UC-Berkeley Is The Third Top 10 Law School To Refuse To Participate In The U.S. News Rankings

Erwin Chemerinsky (UC-Berkeley), Berkeley Law Will Not Participate in the US News Rankings:

UC Berkeley (2016)After careful consideration, Berkeley Law has decided not to continue to participate in the US News ranking of law schools. Although rankings are inevitable and inevitably have some arbitrary features, there are aspects of the US News rankings that are profoundly inconsistent with our values and public mission.

Berkeley Law is a public school, with a deep commitment to increasing access to justice, training attorneys who will work to improve society in a variety of ways, and to empowering the next generation of leaders and thinkers, many of whom will come from communities who historically were not part of the legal profession. We are also committed to excellence: in our programs, scholarship, financial support, research, and certainly among our students. We take pride in producing attorneys who are highly skilled, highly sought after, and dedicated to public service and pro bono. This is who we are.

Rankings have the meaning that we give them as a community. I do not want to pretend they do not. And rankings will exist with or without our participation. The question becomes, then, do we think that there is a benefit to participation in the US News process that outweighs the costs? The answer, we feel, is no.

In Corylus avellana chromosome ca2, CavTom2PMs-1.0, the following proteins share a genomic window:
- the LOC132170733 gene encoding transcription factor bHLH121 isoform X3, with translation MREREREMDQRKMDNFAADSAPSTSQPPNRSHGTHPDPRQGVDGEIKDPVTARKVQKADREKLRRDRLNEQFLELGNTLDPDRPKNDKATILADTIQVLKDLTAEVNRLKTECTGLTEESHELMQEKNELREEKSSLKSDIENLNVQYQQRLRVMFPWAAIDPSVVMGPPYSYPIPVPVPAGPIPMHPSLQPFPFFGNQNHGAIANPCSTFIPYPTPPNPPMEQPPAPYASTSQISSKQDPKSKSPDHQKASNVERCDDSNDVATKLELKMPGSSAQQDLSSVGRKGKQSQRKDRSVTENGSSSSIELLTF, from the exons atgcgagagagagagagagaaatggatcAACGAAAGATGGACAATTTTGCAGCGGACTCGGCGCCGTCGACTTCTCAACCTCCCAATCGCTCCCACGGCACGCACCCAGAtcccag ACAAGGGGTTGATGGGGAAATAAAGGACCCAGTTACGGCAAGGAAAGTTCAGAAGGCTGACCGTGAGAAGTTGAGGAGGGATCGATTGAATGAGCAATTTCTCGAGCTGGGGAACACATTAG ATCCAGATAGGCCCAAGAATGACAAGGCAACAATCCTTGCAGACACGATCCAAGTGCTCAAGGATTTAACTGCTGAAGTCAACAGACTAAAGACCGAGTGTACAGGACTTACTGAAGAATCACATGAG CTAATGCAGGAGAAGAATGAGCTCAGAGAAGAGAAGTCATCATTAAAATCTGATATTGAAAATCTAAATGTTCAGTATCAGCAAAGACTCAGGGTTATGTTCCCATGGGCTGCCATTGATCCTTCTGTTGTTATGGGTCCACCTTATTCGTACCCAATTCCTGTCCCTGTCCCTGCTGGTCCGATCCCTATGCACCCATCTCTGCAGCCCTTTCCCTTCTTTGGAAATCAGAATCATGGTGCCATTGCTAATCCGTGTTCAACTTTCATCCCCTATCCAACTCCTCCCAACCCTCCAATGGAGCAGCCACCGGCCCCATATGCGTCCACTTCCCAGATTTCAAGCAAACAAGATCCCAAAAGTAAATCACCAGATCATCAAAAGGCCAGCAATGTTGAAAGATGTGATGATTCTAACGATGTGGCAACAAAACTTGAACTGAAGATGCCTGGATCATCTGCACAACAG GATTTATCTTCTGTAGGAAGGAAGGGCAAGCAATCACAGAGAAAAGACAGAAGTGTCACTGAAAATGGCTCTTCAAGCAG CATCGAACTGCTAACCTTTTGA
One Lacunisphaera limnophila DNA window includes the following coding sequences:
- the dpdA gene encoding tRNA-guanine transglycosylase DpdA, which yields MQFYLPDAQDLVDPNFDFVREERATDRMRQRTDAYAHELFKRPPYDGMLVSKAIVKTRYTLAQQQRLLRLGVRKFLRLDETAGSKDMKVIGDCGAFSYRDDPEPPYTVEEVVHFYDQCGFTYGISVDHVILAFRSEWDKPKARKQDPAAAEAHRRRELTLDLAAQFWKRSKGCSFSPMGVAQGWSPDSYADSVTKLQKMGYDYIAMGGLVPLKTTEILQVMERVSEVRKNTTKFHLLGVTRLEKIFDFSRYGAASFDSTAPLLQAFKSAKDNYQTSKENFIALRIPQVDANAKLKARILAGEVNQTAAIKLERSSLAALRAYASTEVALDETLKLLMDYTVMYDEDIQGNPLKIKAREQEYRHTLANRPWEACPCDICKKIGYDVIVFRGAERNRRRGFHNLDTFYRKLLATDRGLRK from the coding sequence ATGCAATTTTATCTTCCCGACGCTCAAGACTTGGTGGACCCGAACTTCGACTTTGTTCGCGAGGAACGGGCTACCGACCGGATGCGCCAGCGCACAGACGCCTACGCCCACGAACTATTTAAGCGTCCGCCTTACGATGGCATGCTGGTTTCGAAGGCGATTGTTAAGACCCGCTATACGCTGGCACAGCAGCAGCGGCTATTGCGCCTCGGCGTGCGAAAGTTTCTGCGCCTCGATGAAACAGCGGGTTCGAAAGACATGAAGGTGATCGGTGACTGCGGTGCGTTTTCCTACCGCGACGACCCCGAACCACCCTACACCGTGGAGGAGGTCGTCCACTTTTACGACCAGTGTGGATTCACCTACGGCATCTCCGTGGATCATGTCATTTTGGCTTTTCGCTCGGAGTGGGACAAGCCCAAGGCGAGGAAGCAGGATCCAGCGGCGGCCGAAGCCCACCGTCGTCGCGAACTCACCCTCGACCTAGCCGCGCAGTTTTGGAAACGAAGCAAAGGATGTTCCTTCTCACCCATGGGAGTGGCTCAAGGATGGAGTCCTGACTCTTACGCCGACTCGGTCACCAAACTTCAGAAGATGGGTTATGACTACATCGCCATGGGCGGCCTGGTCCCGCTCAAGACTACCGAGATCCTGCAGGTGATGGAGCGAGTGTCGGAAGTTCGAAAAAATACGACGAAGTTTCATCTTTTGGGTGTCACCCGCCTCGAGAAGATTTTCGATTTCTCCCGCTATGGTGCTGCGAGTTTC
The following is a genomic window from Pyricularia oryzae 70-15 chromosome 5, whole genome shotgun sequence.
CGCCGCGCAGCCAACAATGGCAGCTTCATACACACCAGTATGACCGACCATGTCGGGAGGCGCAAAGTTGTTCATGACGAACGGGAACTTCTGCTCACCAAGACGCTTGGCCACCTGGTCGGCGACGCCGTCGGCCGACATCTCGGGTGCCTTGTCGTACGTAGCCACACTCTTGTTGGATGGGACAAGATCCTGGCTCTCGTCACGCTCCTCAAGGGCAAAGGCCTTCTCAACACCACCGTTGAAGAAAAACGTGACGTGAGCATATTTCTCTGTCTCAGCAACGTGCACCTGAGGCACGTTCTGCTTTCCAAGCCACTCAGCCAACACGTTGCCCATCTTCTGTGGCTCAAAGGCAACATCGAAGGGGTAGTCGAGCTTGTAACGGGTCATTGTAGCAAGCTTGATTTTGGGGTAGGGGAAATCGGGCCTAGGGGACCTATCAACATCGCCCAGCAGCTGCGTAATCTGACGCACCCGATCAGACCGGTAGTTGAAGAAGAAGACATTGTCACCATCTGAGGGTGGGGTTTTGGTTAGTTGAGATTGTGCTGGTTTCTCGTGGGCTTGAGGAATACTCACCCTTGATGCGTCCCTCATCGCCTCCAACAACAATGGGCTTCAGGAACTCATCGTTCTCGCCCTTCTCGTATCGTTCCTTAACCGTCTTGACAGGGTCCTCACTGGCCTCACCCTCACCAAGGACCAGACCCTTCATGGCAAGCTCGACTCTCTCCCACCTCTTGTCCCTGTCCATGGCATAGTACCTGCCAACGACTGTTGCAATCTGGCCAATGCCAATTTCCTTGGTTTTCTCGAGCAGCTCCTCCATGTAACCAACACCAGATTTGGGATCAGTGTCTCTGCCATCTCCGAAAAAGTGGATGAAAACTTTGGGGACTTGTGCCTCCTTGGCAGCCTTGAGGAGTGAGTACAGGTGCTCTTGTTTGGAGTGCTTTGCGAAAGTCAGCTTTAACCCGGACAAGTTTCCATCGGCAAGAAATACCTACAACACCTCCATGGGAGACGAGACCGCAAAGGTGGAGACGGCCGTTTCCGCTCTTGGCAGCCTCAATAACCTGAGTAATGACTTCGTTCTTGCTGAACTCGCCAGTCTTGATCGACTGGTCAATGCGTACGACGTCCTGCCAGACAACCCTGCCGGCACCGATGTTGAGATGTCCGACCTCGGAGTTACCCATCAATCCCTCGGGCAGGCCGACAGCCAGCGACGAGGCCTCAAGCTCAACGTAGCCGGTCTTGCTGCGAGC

We want to be specific about the basis for this assertion. It is not about railing against rankings or complaining that they “hurt” us in some way. However, there are specific issues that we have struggled with for years, and raised with leadership at US News to no avail. These are:

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November 17, 2022 in Law School Rankings, Legal Ed News, Legal Ed Rankings, Legal Education | Permalink

Wednesday, November 16, 2022

Harvard Joins Yale In No Longer Participating In The U.S. News Law School Rankings

John Manning (Dean, Harvard), Decision to Withdraw from the U.S. News & World Report Process: